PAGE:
This congregation has decided that its new mission is: to be the hands and feet of Christ within Westworth and beyond. But hands and feet are extremities; they need to be directed by the heart that moves them into action. In this year of learning, and in some of the new ventures being undertaken, like refuge, the new outreach project that will provide sponsorship for three Syrian refugee families, we are discovering that in order to be the hands and feet of Christ, we must first of all be changed by the heart of Christ. This large undertaking is given energy in our congregation by the inner transformations we have experienced.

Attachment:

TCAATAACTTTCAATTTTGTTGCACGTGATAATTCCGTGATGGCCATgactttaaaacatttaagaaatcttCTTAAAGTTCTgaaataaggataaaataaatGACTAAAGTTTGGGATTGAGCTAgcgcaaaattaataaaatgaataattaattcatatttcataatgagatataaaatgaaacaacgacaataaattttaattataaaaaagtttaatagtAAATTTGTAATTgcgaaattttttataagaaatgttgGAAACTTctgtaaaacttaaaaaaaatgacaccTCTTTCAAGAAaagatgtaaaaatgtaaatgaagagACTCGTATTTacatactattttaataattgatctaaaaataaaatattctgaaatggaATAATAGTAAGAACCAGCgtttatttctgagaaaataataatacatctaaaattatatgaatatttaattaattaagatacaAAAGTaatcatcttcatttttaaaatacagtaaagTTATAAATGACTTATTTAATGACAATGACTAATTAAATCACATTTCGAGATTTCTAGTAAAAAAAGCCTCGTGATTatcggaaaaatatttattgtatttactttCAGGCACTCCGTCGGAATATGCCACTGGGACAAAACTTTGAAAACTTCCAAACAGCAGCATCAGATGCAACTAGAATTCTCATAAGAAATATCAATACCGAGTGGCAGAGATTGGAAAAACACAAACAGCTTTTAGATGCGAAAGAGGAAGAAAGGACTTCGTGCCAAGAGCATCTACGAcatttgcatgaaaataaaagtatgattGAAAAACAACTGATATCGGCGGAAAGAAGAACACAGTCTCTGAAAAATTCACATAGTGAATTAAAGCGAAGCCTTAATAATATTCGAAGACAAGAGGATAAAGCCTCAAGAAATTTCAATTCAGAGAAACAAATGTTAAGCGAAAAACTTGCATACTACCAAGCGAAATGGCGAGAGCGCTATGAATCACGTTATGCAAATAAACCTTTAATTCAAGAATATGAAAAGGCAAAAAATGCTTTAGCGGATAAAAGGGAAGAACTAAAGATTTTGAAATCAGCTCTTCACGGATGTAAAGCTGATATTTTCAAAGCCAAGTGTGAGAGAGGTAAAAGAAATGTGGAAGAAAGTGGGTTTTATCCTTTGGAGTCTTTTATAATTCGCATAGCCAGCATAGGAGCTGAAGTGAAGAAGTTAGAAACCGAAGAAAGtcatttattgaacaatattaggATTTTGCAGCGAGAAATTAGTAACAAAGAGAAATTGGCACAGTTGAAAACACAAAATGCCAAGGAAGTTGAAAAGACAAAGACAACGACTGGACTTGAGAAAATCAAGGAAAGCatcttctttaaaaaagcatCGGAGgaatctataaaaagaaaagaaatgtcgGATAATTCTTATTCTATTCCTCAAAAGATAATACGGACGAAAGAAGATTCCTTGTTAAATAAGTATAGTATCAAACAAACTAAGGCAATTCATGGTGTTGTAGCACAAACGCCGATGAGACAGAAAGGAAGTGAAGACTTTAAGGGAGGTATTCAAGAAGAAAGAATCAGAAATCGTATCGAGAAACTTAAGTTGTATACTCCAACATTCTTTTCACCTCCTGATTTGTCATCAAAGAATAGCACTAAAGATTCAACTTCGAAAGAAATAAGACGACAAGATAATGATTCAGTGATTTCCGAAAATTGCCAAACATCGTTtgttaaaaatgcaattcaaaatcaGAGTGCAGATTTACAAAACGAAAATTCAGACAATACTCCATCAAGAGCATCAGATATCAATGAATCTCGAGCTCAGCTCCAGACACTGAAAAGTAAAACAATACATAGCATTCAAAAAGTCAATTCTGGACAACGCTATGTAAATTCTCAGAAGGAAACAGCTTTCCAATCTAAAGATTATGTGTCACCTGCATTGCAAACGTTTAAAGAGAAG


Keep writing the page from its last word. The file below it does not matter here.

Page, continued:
To go into places that are not familiar, places outside of our sphere of experience, we must first undergo a transformation of the heart. By looking closely at what it means to be in an authentic partnership with others, we are being transformed as we share journeys of hope and faith.
On the Sunday West Broadway Community Ministry came and shared their stories of faith and transformation with us in worship, many of the members of our Outreach Committee have shared how they experienced a new sense of oneness as we worshipped together.
Allan McKay shared with us how much our prayer shawls have created a deeper feeling of connection to our church for those who received them. The women in our Prayer Shawl small group, just this week, described how moving it was to see their prayer shawls presented. The work of their hands came to life in a new way as they saw these tangible expressions of our congregation’s prayers bring hope and comfort.